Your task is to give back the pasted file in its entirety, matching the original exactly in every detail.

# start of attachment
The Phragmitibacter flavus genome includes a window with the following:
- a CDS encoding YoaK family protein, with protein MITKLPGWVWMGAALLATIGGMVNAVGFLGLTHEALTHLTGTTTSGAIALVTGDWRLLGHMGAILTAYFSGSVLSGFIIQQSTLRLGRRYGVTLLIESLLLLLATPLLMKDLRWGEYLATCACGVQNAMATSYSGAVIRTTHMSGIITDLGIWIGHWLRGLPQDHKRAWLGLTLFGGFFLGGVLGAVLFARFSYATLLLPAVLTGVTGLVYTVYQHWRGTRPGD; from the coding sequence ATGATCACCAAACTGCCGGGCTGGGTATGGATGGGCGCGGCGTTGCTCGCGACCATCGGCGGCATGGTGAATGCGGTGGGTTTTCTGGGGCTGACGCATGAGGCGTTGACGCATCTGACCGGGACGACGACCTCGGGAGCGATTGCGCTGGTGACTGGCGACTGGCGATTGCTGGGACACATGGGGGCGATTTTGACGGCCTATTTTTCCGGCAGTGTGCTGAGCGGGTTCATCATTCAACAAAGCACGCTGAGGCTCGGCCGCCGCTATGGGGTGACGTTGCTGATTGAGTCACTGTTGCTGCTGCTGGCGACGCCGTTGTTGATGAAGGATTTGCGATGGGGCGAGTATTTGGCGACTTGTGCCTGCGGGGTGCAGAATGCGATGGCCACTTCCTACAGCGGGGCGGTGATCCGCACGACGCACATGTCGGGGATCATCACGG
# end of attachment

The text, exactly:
The Phragmitibacter flavus genome includes a window with the following:
- a CDS encoding YoaK family protein, with protein MITKLPGWVWMGAALLATIGGMVNAVGFLGLTHEALTHLTGTTTSGAIALVTGDWRLLGHMGAILTAYFSGSVLSGFIIQQSTLRLGRRYGVTLLIESLLLLLATPLLMKDLRWGEYLATCACGVQNAMATSYSGAVIRTTHMSGIITDLGIWIGHWLRGLPQDHKRAWLGLTLFGGFFLGGVLGAVLFARFSYATLLLPAVLTGVTGLVYTVYQHWRGTRPGD; from the coding sequence ATGATCACCAAACTGCCGGGCTGGGTATGGATGGGCGCGGCGTTGCTCGCGACCATCGGCGGCATGGTGAATGCGGTGGGTTTTCTGGGGCTGACGCATGAGGCGTTGACGCATCTGACCGGGACGACGACCTCGGGAGCGATTGCGCTGGTGACTGGCGACTGGCGATTGCTGGGACACATGGGGGCGATTTTGACGGCCTATTTTTCCGGCAGTGTGCTGAGCGGGTTCATCATTCAACAAAGCACGCTGAGGCTCGGCCGCCGCTATGGGGTGACGTTGCTGATTGAGTCACTGTTGCTGCTGCTGGCGACGCCGTTGTTGATGAAGGATTTGCGATGGGGCGAGTATTTGGCGACTTGTGCCTGCGGGGTGCAGAATGCGATGGCCACTTCCTACAGCGGGGCGGTGATCCGCACGACGCACATGTCGGGGATCATCACGG